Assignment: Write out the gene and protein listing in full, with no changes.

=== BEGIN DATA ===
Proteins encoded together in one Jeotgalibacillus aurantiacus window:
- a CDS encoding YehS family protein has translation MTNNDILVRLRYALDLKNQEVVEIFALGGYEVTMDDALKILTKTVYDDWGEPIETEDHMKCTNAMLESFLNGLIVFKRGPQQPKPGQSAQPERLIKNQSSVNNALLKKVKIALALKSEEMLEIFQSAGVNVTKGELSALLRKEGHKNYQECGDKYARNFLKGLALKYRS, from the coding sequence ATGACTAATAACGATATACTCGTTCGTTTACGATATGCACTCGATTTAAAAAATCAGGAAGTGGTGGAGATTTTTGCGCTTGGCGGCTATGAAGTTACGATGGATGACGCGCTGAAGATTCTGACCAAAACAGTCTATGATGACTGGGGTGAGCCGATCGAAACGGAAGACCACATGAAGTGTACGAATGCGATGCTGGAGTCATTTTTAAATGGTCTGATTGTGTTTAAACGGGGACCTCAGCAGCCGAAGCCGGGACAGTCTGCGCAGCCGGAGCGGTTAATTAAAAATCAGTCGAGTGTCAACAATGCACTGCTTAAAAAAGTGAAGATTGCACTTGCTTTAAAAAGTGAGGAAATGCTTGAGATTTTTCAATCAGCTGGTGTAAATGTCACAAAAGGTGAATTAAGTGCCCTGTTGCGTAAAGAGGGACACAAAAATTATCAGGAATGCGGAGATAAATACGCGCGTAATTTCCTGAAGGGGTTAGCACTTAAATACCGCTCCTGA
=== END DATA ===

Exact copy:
Proteins encoded together in one Jeotgalibacillus aurantiacus window:
- a CDS encoding YehS family protein has translation MTNNDILVRLRYALDLKNQEVVEIFALGGYEVTMDDALKILTKTVYDDWGEPIETEDHMKCTNAMLESFLNGLIVFKRGPQQPKPGQSAQPERLIKNQSSVNNALLKKVKIALALKSEEMLEIFQSAGVNVTKGELSALLRKEGHKNYQECGDKYARNFLKGLALKYRS, from the coding sequence ATGACTAATAACGATATACTCGTTCGTTTACGATATGCACTCGATTTAAAAAATCAGGAAGTGGTGGAGATTTTTGCGCTTGGCGGCTATGAAGTTACGATGGATGACGCGCTGAAGATTCTGACCAAAACAGTCTATGATGACTGGGGTGAGCCGATCGAAACGGAAGACCACATGAAGTGTACGAATGCGATGCTGGAGTCATTTTTAAATGGTCTGATTGTGTTTAAACGGGGACCTCAGCAGCCGAAGCCGGGACAGTCTGCGCAGCCGGAGCGGTTAATTAAAAATCAGTCGAGTGTCAACAATGCACTGCTTAAAAAAGTGAAGATTGCACTTGCTTTAAAAAGTGAGGAAATGCTTGAGATTTTTCAATCAGCTGGTGTAAATGTCACAAAAGGTGAATTAAGTGCCCTGTTGCGTAAAGAGGGACACAAAAATTATCAGGAATGCGGAGATAAATACGCGCGTAATTTCCTGAAGGGGTTAGCACTTAAATACCGCTCCTGA